Wills: How one tiny change to the baseball may have led to both the home run surge and the rise in pitcher blisters

From SABR member Meredith Wills at The Athletic on June 6, 2018:

Major League Baseball recently released its official report investigating the source of last season’s home run surge.  The independent committee concluded that the cause was the ball itself—specifically, a decrease in the ball’s drag coefficient. However, they were unable find the reason for this change.

After taking apart and examining twenty-six baseballs, not only have I found a possible explanation for the decrease in drag, but one that could also account for the recent spike in pitcher blister injuries.

Working under the hypothesis that pre-2015 balls are structurally different than 2016-2017 balls in some way, I systematically disassembled two populations of baseballs—twelve from 2014 and fourteen from 2016-2017. A Major League baseball is made up of a core (the “pill”) surrounded by five layers: an inner layer of thick grey yarn; a middle layer of white yarn; an outer layer of thin grey yarn; a thin layer of cotton thread; and a leather cover. The cotton thread is held in place by glue, while the two pieces of the leather cover are stitched together by red laces.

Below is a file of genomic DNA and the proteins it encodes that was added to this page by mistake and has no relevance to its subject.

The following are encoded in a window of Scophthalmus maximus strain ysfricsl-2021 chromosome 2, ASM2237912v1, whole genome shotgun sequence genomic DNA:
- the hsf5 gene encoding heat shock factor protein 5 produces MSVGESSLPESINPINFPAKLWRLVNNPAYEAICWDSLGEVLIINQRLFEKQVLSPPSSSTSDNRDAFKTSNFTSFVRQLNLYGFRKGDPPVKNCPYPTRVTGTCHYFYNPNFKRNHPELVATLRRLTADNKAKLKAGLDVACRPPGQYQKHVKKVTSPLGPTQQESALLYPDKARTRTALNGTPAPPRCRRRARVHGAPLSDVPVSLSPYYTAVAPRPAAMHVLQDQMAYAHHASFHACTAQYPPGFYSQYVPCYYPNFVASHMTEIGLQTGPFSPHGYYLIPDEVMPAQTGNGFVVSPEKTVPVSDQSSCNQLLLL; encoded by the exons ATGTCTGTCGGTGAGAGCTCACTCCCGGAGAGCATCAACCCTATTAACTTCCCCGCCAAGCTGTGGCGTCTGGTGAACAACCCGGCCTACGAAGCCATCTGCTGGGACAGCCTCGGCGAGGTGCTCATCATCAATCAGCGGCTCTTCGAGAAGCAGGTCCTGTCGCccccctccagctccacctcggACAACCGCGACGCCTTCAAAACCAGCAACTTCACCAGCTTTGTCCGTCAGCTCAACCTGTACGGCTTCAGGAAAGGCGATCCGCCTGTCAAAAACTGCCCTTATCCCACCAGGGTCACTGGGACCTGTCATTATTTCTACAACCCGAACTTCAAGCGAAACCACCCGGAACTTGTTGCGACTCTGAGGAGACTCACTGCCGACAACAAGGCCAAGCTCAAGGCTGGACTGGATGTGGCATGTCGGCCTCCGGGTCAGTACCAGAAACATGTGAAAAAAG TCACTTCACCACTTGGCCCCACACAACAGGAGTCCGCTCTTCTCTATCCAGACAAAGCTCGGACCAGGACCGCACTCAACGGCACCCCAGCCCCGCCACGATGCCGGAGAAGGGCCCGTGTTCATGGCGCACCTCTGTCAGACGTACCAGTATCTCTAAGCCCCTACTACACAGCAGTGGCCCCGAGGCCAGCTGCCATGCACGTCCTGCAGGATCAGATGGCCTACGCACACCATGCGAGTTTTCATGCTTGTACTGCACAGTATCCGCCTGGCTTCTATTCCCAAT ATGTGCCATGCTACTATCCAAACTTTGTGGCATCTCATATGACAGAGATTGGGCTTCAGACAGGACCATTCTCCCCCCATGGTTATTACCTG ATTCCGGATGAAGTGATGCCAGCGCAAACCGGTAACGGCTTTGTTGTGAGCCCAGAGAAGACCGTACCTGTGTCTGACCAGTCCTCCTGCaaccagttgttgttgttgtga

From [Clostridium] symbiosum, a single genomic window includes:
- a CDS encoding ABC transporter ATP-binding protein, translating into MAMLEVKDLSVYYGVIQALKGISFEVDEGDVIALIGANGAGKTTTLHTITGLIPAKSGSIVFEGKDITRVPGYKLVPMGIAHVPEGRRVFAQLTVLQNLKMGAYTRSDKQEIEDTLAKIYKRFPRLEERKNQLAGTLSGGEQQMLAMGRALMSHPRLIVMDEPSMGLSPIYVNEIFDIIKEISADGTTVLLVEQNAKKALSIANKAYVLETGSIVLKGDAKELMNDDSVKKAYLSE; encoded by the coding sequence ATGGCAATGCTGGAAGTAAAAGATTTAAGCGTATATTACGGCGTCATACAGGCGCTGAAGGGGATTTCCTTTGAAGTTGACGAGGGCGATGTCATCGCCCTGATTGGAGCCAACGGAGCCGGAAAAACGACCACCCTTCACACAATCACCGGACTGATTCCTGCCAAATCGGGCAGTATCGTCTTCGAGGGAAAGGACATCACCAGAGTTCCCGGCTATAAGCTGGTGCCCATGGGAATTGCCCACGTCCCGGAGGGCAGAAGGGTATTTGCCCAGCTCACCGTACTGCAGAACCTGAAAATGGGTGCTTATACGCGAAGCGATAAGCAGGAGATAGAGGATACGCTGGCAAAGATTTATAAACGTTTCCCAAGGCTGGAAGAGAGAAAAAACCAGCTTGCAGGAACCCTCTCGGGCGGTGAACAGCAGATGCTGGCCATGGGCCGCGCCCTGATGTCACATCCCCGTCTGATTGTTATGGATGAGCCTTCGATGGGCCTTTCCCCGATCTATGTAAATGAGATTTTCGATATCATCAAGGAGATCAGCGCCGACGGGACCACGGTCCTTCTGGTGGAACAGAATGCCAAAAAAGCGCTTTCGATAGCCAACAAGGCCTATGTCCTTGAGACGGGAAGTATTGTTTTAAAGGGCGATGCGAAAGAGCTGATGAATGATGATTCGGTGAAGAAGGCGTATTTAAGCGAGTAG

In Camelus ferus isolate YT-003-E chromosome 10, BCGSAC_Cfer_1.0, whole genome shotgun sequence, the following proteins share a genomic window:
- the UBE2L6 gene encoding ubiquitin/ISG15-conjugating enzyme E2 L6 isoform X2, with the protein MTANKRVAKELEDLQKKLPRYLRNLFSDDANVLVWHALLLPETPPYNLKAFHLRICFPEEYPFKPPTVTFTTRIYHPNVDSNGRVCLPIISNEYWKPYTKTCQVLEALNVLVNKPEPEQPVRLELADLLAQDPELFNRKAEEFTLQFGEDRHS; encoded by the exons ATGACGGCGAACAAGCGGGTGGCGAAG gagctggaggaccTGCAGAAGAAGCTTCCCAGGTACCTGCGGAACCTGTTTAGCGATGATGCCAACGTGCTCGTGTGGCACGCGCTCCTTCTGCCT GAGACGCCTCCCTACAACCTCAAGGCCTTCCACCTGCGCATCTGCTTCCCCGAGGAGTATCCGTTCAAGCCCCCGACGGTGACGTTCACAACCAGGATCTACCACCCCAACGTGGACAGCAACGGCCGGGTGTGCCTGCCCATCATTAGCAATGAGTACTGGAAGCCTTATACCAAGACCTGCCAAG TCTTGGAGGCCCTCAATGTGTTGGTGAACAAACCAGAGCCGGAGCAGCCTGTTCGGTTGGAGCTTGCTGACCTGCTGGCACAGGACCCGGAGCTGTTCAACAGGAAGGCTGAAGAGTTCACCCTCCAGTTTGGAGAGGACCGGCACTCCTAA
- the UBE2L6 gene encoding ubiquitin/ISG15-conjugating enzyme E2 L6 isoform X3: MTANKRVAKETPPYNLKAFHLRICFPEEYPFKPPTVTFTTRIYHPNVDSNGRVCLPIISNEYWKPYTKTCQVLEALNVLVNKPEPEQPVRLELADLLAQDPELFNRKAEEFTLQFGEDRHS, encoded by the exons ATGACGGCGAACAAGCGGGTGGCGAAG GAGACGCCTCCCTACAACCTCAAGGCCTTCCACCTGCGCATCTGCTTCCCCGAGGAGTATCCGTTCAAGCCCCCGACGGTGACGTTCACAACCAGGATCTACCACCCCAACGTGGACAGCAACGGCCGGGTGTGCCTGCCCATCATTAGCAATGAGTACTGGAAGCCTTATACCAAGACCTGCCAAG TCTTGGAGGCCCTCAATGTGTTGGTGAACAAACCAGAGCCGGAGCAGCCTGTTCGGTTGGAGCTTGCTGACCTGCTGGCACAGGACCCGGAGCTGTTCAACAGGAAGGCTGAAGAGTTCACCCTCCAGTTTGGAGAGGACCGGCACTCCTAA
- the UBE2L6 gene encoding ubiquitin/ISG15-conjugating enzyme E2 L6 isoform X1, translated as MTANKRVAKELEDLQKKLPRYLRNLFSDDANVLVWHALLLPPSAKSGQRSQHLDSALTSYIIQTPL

To gather my data, I removed the leather covers by unstitching the laces, rather than cutting them. I then cut away the cotton thread layer (as the glue made unwinding the thread untenable), carefully unwound and separated the three yarn layers, and removed the pill. The photo below shows the disassembled materials in comparison with an untouched baseball.

Read the full article (subscription required): https://theathletic.com/381544/2018/06/06/how-one-tiny-change-to-the-baseball-may-have-led-to-both-the-home-run-surge-and-the-rise-in-pitcher-blisters/

Originally published: June 6, 2018. Last Updated: June 6, 2018.